I wanted to be famous; I wanted Broadway one way or another.
Near the end of the academic year when I was in grade six at Ridgeview Elementary School, our principal requested that students produce a school newspaper. Volunteers were invited to meet in Mrs. McLeod’s room after school. I was the first in the room.
Mrs. McLeod explained that the publication of the newsletter, to be called the Ridgeview Satellite, would coincide with the Ridgeview’s first Open House that would begin at 5:00 pm and culminate in a special parent/student/teacher assembly and end-of-year ceremony in the gymnasium at 7:00 pm.
I felt born to the challenge. My father was the finance editor at the Vancouver Sun and I loved to write. Two articles I wrote and a cartoon I drew were accepted for publication and I volunteered to be part of the team that worked after school to print it on the school’s Gestetner machine. We collated it by hand and when we were finished, I went home elated.
But I felt something was lacking. It needed a cover. It was more a magazine than a newspaper and it needed some graphic pizazz. Dad left for home at 5:00 am to be at work when the Dow Jones opened and mother was in hospital recovering from a stroke so I stayed home for two days to make the covers.
My dad had been storing cardboard sheets in our basement for years. I cut them by hand into 11” by 14” sheets and carved a satellite design into a couple of potatoes. I used Dad’s red and green stamp pads to ink the potatoes and stamp a design for each cover.
I took the covers to Mrs. McLeod and although I don’t remember how they were received, they were used and my opinion anyway, they vastly improved the look of the paper.
All of us who worked on the newspaper were expected to be in Mrs. McLeod’s room very early on the morning of Ridgeview Elementary School’s first annual Open House. We were each given a stack of newspapers and a distribution station on the school grounds to hand a Ridgeview Satellite to every student and teacher as they arrived to school that morning. It was the proudest moment of my life to date.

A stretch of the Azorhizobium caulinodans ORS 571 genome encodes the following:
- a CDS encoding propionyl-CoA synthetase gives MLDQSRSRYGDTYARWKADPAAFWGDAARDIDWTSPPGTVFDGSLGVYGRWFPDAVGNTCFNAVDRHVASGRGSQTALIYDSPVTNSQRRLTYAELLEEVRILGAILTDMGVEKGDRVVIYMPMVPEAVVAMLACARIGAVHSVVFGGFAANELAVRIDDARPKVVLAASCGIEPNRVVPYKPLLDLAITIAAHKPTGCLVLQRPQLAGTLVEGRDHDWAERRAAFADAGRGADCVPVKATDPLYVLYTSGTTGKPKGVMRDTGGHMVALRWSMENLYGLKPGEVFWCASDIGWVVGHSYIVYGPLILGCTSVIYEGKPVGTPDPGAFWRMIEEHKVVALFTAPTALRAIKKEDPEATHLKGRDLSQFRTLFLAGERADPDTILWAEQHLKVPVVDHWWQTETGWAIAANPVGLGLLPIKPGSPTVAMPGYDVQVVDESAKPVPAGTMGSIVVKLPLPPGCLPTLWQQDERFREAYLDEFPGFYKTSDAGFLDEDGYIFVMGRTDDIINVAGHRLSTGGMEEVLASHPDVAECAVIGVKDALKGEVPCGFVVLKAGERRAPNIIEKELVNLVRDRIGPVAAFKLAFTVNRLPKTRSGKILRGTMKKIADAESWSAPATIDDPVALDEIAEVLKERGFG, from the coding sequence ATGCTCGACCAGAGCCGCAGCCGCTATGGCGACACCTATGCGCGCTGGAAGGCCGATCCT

All Ridgeview students spent the day of the Open House in our classrooms finalizing the displays. Every bulletin board, black board and all the hallways were decorated with student work; every student had written, drawn or built something for our very special day. Some kids were going to perform in the assembly; all my efforts had been directed to the newspaper.
At ten o’clock, Mr. Dickson congratulated all of us for our efforts over the public address system. I wrote down all his compliments about the Ridgeview Satellite in my diary. At the end of the announcements, he asked Kirk Johnston and me to come to the office.
Kirk was another student who’d been involved with the development of the newspaper. He was tall and had strawberry blonde hair. He was popular at school and in the West Vancouver Boy’s and Girl’s Band where he played saxophone and I played trumpet. In both contexts, I felt I invisible next to the gleaming lighthouse of Kirk’s self-confidence — confidence that I felt exceeded its merits.
Mr. Dickson explained that he felt that one of us should be the representative of the newspaper at the evening assembly and make a small speech. He asked both of us if we were interested and Kirk immediately volunteered himself.
“What do you think of that idea, Chris?”
“Okay,” I said.
Hurting over my acquiescence on my way home after school, I lost all my pride and enthusiasm for the day. And what was worse, I knew that for the rest of my life my crippling shyness would prevent me from competing with the Kirks of the world. In my diary I wrote; “I have seen my future. It is second place.” It was 1958.
In 1981 I devised a scenario for a play. I invited two star actors, Tom and Nicky, to perform in it; I produced and stage-managed it. When it came time to publicize it, Tom, said, “Wouldn’t it be smart to sell the show as written and performed my be and Nicky?” And I said, “Okay.”
It got a rave review in the renowned New York entertainment newspaper, Variety — that’s as close as I got to Broadway. I have kept that review and it means a great deal to me. My name, of course, is nowhere in it.
In 2105 at age 67, another star actor, Warren, was hired to be in an autobiographical play I wrote. He thought the play should become a movie. So, under his tutelage, I wrote a screenplay and he sold it to Brad, a producer, who proposed that I be billed as its writer and Warren as an executive producer.
"I don't wanna be an executive producer," Warren said.
"What do you want to be?" Brad asked him.
“What do you think of that, Chris?”
“Okay,” I said.
Warren’s last name begins with “K;” mine, with an “L” — second place again. But I like life in fame’s shade, far from Broadway.